Wednesday, 26 June 2019 16:17

Pet Summer Safety Tips

Written by
Rate this item
(0 votes)


Courtesy of BARC

The Humane Society of the United States offers the following safety tips for pet owners to keep their pets safe and comfortable in the heat:

Never leave your pet in the car

During warm weather, the inside of your car can reach 120 degrees in a matter of minutes, even if parked in the shade and with the windows partially open.

Pets who are left in hot cars, even for the briefest amount of time, can suffer from heat exhaustion, heat stroke, brain damage, and can potentially die.

If you do happen to see a pet in a hot car alone, alert the management of the store where the car is parked. If the owner does not return promptly and/or cannot be located, call BARC, local animal control or the police department immediately. 

BARC location and emergency numbers and info

Do not put your pet in the back of a pickup truck

It is extremely dangerous, and in some states illegal, to drive with a dog in the back of a pickup truck.

Not only can debris, low hanging branches and accidents cause serious injury, but a dog may be thrown into traffic if the driver suddenly hits the brakes, swerves, or is hit by another car.

The best and safest place for dogs to travel is inside a car or truck — either in a crate or with a seatbelt harness attached.

Fertilizers and toxic plants

Warm weather is a great time to garden and work in the yard. Beware that plant food, fertilizer, and insecticides can be poisonous and often fatal if your pet eats them.

There are more than 700 plants that can poisonous or toxic to pets. Some of these plants are very ordinary and abundant in Houston, including oleander, sago palms and lilies.

Be informed: click here to access a PDF document provided by the Humane Society of the United States that outlines potentially harmful plants.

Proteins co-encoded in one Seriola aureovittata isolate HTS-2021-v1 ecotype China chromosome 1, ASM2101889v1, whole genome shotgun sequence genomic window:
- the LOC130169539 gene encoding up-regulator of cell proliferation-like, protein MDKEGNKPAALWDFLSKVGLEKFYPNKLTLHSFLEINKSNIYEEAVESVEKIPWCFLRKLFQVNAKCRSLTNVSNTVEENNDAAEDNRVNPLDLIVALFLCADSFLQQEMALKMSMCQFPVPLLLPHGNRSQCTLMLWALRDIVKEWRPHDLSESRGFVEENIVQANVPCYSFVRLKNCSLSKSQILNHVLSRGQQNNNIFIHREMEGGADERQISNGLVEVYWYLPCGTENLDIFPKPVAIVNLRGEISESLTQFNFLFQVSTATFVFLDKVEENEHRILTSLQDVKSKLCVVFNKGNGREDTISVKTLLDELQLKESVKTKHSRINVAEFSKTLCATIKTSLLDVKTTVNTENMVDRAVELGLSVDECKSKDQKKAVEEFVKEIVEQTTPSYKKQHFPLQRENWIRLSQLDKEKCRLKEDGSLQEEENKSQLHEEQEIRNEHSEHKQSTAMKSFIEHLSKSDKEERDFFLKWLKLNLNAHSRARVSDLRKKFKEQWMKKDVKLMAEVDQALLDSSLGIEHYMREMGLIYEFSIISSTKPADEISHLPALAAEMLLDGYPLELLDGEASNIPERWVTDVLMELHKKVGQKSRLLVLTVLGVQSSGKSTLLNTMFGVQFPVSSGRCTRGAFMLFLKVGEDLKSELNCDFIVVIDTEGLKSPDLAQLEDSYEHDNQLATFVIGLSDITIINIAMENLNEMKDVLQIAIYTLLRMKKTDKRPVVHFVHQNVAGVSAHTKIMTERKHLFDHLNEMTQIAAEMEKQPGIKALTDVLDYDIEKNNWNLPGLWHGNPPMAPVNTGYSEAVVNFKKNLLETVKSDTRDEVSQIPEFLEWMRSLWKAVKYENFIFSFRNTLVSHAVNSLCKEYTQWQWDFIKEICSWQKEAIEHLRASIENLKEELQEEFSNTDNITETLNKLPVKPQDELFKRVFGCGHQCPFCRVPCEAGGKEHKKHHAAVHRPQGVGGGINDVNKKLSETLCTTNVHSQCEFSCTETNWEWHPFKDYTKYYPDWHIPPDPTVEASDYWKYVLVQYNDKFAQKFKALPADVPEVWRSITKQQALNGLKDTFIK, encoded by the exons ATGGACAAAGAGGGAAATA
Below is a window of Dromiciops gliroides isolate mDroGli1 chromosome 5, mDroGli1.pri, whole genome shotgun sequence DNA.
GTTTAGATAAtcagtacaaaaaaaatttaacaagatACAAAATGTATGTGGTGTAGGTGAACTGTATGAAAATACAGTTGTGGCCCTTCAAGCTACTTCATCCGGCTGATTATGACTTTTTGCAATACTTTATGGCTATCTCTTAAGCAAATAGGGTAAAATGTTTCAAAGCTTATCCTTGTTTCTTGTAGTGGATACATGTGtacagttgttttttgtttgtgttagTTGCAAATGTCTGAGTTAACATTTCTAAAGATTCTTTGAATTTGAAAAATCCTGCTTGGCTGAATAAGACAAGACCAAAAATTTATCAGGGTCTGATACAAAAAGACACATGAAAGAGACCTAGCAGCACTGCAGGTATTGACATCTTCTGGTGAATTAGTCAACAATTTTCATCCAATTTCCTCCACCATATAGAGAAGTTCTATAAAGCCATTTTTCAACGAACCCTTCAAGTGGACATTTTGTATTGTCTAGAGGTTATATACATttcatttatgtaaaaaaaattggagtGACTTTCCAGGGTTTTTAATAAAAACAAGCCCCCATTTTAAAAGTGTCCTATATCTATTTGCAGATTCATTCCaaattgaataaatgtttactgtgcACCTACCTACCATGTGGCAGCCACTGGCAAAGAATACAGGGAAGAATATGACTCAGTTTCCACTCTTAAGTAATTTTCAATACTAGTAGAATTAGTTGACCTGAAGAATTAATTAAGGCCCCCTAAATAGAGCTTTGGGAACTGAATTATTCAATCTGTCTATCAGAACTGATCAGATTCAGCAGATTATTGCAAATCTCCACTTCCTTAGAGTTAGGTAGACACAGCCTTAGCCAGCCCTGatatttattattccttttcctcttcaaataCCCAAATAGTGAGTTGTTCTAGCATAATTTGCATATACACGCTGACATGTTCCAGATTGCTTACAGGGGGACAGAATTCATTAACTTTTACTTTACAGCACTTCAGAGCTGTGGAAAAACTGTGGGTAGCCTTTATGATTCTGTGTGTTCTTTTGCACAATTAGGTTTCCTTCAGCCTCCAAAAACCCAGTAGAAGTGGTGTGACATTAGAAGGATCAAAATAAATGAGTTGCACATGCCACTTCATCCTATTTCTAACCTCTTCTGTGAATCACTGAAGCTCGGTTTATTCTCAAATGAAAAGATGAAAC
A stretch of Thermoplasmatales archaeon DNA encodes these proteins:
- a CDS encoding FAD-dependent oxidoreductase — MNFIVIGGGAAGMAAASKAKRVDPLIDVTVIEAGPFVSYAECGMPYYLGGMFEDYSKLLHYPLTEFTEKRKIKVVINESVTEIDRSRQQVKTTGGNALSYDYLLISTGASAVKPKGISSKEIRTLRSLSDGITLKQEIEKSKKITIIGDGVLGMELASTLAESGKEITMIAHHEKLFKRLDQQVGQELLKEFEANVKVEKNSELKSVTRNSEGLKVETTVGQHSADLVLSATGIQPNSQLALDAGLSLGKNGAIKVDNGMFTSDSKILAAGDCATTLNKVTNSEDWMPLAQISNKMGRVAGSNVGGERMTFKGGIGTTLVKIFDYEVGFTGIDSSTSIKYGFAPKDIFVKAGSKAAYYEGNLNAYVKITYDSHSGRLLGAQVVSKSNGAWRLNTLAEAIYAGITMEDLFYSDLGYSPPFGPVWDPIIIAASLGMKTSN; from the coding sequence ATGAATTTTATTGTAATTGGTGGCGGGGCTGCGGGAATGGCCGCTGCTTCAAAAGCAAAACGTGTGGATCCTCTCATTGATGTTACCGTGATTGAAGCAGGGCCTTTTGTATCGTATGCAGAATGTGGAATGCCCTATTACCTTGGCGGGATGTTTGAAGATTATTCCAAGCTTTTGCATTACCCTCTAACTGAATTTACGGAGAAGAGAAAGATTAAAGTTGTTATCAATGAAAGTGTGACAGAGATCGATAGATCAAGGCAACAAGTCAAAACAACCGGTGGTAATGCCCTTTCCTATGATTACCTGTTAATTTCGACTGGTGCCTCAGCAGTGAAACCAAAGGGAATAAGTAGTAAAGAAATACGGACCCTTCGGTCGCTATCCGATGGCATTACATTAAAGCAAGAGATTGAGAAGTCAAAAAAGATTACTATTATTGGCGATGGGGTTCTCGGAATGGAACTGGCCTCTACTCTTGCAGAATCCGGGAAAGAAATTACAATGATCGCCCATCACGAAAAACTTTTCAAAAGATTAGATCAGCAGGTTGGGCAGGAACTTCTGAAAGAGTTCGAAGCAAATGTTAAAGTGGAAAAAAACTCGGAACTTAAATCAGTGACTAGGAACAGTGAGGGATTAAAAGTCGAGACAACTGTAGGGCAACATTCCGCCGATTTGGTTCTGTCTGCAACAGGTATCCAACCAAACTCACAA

Pets and swimming pools

Some pets love to swim and it can be fun to swim with your dog. However, pools can be deadly if your pet cannot get out and becomes exhausted.

Make sure your pet is supervised around swimming pools and keep them from accessing the pool freely. Be sure to provide plenty of fresh water and a shady area for your pets while they're enjoying the outdoors so they can stay cool.

Exercising with pets in the heat

Just like humans, pets need exercise even when it is hot. Special care needs to be taken with older dogs, short-nosed dogs, and those with thick coats.

On very hot days, exercise in early morning or evening hours when it is cooler. Asphalt gets very hot and can burn your pet's paws. Pets can get sunburned too, and your pet may require sunscreen on their noses and ear tips.

Pets with light-colored noses or light-colored fur on their ears are especially susceptible to sunburn and skin cancer. Heat exhaustion and heat stroke are very serious conditions and could quickly result in death.

Be aware of the signs of heat stress: heavy panting, glazed eyes, rapid pulse, unsteadiness, a staggering gait, vomiting, or a deep red or purple tongue.

If your pet does become overheated, you need to immediately lower its body temperature.

Move your pet into the shade and apply cool (not cold) water over its entire body to gradually lower the core body temperature.

Apply cold towels or ice packs to your pet's head, neck and chest only. Let your pet drink small amounts of water or lick ice cubes. Most importantly, take your overheated pet to a veterinarian immediately.

July Fourth safety tips

Loud noises and crowds, in addition to the heat, can be stressful, scary and dangerous for pets.

For your pet's well-being, leave them home. Be especially aware of these threats during holidays, such as the Fourth of July. Pets often become frightened and frantic by the noise and commotion of Independence Day activities and fireworks.

If you are going to be out, plan ahead. Do not leave your pets outside and unattended during this time even if you have a fenced in yard. Leave pets in a quiet area. Sometimes it helps to leave a TV or radio on quietly to keep them company.

Above all, make sure your pet is licensed and that all ID tags are up to date in case they do get out.

Courtesy of BARC.